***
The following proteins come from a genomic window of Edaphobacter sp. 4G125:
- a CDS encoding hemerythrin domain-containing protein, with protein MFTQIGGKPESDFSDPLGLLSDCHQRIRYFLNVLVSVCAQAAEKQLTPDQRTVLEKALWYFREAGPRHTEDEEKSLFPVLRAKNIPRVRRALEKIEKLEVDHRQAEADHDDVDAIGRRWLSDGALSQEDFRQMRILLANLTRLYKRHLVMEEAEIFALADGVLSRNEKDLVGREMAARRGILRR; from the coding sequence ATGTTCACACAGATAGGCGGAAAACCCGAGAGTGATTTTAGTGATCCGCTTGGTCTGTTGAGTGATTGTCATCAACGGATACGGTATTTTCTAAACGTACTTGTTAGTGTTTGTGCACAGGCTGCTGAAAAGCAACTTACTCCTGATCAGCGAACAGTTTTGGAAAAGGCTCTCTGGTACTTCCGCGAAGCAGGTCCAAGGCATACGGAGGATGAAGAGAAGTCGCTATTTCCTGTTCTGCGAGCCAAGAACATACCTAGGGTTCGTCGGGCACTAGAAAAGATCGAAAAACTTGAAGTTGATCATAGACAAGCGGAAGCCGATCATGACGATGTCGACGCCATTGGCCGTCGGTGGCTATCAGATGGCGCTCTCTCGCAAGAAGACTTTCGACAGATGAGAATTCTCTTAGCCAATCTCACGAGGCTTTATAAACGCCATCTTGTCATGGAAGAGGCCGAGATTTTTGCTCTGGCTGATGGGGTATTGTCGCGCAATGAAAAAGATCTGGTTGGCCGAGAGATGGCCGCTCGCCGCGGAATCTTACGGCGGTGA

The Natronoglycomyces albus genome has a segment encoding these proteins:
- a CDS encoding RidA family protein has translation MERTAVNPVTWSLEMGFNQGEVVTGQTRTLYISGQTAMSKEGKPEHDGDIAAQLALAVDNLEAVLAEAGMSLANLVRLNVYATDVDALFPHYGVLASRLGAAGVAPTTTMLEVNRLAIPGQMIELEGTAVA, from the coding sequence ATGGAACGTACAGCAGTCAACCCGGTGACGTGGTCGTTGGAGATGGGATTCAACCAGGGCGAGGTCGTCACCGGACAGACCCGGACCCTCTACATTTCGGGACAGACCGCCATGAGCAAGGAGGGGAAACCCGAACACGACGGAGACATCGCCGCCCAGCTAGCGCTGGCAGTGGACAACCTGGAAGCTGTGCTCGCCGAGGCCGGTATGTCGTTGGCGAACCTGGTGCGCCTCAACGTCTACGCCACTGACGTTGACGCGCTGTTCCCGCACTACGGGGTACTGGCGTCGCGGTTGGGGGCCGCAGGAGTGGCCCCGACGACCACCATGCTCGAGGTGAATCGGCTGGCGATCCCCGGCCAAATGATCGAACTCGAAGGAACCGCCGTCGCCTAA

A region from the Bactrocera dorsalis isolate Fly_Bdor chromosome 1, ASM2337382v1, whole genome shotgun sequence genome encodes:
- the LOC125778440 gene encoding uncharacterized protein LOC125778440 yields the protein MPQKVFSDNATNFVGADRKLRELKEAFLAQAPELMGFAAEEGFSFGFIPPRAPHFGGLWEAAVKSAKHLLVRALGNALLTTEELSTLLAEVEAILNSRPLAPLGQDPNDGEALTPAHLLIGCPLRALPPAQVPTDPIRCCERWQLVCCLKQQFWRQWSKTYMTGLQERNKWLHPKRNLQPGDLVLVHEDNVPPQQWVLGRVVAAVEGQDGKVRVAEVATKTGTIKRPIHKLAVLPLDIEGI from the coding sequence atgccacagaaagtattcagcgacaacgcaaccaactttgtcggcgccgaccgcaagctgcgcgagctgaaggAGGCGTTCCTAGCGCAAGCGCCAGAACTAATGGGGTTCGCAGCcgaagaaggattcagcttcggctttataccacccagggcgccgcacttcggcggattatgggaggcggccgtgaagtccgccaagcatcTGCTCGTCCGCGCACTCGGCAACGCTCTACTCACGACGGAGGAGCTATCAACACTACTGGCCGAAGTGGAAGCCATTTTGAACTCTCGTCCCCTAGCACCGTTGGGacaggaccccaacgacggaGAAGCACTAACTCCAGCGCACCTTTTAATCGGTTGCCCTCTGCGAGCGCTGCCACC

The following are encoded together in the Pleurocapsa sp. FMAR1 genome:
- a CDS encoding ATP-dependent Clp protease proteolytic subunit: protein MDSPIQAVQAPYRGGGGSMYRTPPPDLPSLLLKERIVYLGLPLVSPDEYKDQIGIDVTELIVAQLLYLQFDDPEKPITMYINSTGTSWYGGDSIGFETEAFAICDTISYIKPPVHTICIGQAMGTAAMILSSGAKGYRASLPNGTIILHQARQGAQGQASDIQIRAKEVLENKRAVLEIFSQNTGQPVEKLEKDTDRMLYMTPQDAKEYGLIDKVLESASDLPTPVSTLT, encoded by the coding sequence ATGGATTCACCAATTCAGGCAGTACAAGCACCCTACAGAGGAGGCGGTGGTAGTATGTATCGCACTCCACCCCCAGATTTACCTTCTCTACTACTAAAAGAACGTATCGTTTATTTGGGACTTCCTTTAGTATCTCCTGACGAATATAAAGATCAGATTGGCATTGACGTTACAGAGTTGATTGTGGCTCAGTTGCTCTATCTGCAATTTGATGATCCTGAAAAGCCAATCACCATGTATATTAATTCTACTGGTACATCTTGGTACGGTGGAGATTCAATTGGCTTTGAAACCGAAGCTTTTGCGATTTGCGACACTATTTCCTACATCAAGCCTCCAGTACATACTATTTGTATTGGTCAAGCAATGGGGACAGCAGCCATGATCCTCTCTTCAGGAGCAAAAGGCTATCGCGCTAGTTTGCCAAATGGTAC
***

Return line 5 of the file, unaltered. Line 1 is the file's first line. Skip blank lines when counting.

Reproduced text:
A region from the Bactrocera dorsalis isolate Fly_Bdor chromosome 1, ASM2337382v1, whole genome shotgun sequence genome encodes: